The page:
• Hey Dan, thanks for the comments. What do you think about the balance between horizontal and vertical preaching, as Schreiner is represented to endorse above. If we want to be gospel centered preachers, can horizontal messages, that are rich and doctrinally sound fit in, or do you think every “practical” sermon ought to be a mix of horizontal and vertical? I am not suggesting a “tag on” gospel message at the end, but a message that is built on the redemptive story. Can we speak about, for example, Fellowship, horizontally, or does it only make sense vertically?

      • Hey Chad,
        I’m so glad that Wyatt linked to this article. It’s a fantastic reminder to preach with the whole Bible in view (“antecedent theology”) and to preach Christ-centered sermons (“canonical preaching”).

        I don’t think Schreiner, anywhere in that article, endorses a balance between horizontal and vertical preaching. He says sermons on family issues are fitting and needed, but if I’m reading him correctly, he is saying they must never be disconnected from the storyline of the Bible and from a theological foundation. To do so is to become like Dear Abby.

        So to answer your questions, any horizontal exhortation must have a vertical connection. Or in language others have used, you can’t preach imperatives disconnected from the indicatives.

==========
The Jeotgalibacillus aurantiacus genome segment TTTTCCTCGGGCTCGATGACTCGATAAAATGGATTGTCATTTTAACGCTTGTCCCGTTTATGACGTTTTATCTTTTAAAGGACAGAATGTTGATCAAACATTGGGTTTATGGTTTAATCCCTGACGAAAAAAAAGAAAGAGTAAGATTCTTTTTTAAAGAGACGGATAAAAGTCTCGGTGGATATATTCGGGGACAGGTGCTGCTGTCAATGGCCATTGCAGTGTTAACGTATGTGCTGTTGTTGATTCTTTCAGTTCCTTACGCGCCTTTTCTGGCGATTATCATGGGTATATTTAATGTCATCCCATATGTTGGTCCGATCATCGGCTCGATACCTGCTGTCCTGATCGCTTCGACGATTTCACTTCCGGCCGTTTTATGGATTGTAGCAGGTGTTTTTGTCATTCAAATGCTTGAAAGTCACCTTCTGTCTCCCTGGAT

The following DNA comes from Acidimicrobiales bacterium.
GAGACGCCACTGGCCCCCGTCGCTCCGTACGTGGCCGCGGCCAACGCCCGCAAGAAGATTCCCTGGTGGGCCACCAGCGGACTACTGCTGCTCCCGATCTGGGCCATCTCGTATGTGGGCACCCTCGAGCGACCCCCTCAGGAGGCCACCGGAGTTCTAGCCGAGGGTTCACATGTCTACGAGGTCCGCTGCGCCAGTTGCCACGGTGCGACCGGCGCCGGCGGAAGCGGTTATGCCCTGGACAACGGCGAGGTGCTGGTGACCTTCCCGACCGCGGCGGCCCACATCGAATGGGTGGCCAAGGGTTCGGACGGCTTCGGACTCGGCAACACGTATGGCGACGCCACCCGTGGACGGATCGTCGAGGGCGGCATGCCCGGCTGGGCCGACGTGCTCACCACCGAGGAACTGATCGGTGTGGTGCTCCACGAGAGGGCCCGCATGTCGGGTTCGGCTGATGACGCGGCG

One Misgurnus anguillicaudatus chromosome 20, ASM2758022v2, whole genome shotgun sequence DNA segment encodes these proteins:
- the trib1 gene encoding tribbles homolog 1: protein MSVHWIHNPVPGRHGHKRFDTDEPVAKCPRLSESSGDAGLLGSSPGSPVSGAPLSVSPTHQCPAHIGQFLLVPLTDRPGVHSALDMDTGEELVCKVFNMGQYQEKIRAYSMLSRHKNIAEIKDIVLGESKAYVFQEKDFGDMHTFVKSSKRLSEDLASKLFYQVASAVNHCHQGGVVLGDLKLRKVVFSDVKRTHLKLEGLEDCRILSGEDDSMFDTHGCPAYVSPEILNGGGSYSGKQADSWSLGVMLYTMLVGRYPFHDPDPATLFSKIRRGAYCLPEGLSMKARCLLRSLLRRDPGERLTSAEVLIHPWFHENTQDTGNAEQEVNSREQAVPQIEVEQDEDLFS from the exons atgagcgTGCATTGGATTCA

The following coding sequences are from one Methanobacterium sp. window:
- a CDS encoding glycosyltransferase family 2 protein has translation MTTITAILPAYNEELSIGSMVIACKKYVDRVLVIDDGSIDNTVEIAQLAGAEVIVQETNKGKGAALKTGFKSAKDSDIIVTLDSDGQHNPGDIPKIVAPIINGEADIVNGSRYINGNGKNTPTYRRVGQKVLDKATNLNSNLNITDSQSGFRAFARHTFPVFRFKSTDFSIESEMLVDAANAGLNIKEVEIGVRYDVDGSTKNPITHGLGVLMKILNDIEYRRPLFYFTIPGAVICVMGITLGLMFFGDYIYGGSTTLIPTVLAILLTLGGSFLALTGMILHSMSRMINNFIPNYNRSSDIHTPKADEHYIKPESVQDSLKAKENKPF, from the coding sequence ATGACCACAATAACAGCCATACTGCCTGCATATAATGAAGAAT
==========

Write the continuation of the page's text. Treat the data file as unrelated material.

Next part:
Let me throw it back at you in the midst of your sermon prep 🙂 What do you think? Can we speak about, for example, fellwoship, horizontally, or does it only make sense vertically?

    • Agreed. Solely horizontal preaching seems to miss the whole preaching nothing but Christ and him crucified idea. I like this sentence: “The main truth for preachers here is that they must preach in such a way that they integrate their sermons into the larger biblical story of redemptive history” (p. 25 or 26).

      I still wonder if this means preachers should connect their message to the storyline of Scripture in every sermon (as you say above), or if that should come out in the general tenor of their preaching.

      • Dan, I didn’t word my comments clearly enough. The “Balance” issue was trying to represent Schreiners point that all preaching has to follow the storyline. I agree with that. But we also deal with the issues of important biblical truths, such as doctrine and/or practice, which. of course, must be rooted in the gospel. The balance I am thinking of is whether you make, as Carson urged (in another article I wanted to link but could not find right now), that we end up preaching the same sermon over and over again. Perhaps the Doctrine of the Holy Spirit (while being contextually understood in the Bible’s own context) does not need to be a redemptive-historical message? On the other hand, it would be a poor Doctrine of the Holy Spirit apart from the Soteriological implications.

        So, my question and the answer to your asking it back, is that all texts must be treated in their own horizontal and vertical context, but some would be weighted differently and aim at different goals or implication. But, all should point someone “to the cross”.